It has been asked many times in the build up to the Games - why is Japan still hosting them when the COVID-19 pandemic is still unfolding?
There are many reasons put forward by organisers - the athletes need them, the Olympic movement would lose too much money, Japan didn't want to give up on them when China has the Winter Olympics in 2022 - the list goes on.
The one team competing under the Olympic flag have their own reasons.
Twenty-six of the 29 athletes on the refugee team may have been delayed arriving in Japan due to a COVID-19 case at their training camp in Qatar, but they are determined to take part.
Their goal is to inspire people in the most desperate situations and volatile countries on earth.
Yusra Mardini is one of their star swimmers. Tokyo will be her second Olympic Games on this unique team competing in a sport that saved her life.
Her journey from Syria to Europe in 2015 was typically hazardous - an inflatable boat she was in with her sister began taking on water after the engine failed as they tried to cross the sea to reach Greece.
For three-and-a-half terrifying hours they tried to drag the boat through the waves to the shore of the island of Lesbos.
She is still scared of open water after the ordeal but has rediscovered her love of swimming in the stability of her new life in Hamburg.
"Swimming literally saved my life on the way to Germany by escaping from Syria. And when I came here, swimming helped me rebuild my life from zero," she told Sky News.
"Those tough journeys, tough, illegal journeys, people are still making... people are still dying on the way.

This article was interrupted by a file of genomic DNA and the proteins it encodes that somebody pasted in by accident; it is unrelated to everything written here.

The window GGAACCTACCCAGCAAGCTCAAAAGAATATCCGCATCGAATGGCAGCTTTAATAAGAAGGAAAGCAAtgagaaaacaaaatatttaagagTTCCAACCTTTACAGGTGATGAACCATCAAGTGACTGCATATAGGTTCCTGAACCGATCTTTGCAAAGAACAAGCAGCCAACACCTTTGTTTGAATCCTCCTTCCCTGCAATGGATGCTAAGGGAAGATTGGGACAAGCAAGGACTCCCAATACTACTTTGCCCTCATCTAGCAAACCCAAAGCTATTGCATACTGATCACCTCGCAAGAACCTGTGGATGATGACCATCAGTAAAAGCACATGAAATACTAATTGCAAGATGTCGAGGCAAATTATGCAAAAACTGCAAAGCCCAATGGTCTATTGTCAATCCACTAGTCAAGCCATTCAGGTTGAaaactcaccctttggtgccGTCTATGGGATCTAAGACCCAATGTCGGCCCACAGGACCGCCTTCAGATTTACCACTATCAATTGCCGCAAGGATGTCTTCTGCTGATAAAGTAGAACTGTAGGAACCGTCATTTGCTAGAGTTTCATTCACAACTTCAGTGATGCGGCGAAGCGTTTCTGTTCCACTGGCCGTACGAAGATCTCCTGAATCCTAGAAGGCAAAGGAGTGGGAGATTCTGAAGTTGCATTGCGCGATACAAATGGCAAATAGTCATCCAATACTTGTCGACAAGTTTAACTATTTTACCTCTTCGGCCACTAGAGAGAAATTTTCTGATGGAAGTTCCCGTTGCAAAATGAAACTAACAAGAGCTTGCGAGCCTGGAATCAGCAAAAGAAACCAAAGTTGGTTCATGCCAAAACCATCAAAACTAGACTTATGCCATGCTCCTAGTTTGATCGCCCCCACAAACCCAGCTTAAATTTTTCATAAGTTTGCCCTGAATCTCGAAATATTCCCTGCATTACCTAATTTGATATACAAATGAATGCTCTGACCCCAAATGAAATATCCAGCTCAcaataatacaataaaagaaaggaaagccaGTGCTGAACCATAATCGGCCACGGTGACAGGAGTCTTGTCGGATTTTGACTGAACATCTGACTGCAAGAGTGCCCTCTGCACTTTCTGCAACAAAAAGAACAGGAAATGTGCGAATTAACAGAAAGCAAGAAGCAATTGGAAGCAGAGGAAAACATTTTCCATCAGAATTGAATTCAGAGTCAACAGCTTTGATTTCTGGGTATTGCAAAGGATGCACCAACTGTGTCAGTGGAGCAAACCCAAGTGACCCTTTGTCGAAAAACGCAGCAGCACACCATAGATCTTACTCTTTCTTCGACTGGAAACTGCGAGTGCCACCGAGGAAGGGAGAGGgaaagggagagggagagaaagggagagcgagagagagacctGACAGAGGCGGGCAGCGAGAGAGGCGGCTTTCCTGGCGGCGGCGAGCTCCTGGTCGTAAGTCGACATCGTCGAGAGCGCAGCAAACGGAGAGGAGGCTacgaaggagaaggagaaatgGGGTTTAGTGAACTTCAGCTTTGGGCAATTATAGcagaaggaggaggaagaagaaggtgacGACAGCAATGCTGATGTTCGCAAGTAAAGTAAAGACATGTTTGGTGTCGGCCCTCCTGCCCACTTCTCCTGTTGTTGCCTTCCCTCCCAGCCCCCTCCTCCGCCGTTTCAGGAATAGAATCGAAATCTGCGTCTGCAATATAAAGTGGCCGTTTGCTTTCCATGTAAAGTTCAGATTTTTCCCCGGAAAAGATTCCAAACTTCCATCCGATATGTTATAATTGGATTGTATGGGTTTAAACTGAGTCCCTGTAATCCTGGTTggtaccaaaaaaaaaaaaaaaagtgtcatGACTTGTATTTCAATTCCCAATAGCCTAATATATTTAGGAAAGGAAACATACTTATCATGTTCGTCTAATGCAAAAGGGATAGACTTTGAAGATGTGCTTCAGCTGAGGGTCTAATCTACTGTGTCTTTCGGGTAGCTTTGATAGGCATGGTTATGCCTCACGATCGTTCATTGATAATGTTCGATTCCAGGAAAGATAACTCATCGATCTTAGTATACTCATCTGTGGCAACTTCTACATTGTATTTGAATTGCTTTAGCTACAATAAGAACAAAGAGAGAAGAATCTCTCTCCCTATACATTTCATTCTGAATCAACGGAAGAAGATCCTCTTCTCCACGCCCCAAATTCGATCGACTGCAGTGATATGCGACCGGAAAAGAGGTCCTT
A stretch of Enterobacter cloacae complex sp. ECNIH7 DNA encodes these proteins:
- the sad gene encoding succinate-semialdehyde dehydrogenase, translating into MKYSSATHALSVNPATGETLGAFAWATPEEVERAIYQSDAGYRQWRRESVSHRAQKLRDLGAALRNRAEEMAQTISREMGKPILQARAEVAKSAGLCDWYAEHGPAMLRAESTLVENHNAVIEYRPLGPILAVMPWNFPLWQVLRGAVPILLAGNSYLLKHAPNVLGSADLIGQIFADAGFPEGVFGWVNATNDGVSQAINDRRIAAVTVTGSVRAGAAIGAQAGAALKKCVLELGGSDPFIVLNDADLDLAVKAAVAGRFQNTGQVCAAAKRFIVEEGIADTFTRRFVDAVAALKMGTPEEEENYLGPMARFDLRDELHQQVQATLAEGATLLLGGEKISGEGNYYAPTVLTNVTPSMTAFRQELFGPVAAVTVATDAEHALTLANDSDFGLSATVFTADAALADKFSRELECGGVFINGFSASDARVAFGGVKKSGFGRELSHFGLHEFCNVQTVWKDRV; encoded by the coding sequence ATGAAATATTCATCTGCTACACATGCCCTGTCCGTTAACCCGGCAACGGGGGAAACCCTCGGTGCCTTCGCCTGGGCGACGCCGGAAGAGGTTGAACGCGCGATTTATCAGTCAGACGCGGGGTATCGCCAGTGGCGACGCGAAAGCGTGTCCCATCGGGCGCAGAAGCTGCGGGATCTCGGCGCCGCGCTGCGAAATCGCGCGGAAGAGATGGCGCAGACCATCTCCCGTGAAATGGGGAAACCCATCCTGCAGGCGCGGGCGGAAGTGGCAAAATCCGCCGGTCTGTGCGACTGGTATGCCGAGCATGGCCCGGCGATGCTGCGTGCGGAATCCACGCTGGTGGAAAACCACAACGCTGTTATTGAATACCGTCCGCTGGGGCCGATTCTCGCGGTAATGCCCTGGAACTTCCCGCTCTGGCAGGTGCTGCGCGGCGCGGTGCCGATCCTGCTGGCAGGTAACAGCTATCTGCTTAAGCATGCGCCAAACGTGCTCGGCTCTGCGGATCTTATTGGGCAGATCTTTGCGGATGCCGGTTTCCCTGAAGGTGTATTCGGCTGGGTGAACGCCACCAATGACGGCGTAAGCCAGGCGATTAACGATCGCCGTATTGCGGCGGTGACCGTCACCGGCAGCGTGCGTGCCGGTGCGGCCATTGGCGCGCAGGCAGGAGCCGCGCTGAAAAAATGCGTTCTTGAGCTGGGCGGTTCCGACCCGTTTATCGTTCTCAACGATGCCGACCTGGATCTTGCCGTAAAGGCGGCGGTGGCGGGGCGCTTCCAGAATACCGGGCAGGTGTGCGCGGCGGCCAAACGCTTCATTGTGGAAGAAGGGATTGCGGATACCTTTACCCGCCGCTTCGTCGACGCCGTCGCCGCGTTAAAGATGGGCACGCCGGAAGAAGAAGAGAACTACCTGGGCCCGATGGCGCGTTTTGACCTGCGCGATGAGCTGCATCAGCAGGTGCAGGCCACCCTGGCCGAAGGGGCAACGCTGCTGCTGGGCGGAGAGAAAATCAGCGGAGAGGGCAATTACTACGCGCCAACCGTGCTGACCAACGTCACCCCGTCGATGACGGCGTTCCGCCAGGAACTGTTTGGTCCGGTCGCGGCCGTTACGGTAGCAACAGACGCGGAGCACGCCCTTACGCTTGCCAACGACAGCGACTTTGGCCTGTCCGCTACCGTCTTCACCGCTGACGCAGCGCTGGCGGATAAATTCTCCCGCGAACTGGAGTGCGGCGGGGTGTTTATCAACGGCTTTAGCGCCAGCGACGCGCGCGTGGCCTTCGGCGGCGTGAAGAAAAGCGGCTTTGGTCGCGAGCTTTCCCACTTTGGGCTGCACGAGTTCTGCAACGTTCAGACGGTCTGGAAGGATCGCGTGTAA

"One really sad thing is that the number of displaced people in I think 2016 was 65 million and now it's 82. So it's just increasing... and yeah, we're going to be representing all of those people around the world."
She's one of 29 athletes on the refugee squad in Tokyo which is three times bigger than the team that first competed under the Olympic flag in Rio in 2016.
In her first Games, Yusra won her heat in the 100m butterfly but it was not fast enough to qualify for the semi-finals.
Taking part though is about much more than simply how fast she swims: "The way I was raised in Syria, it was a bad thing to be a refugee... I still don't like the word.
"But then I was like... a refugee means like a person who's seeking a refuge, a place where they want to stay safe. And there's nothing wrong with that.
"Fleeing your country by force to, you know, find a place to stay safe, to have a better future and to think about your kids already now and to think about building a happy family, a small house with a garden. There's nothing wrong with that.
"And if people are not coping with refugees being successful and having good jobs, then I don't think that's our problem."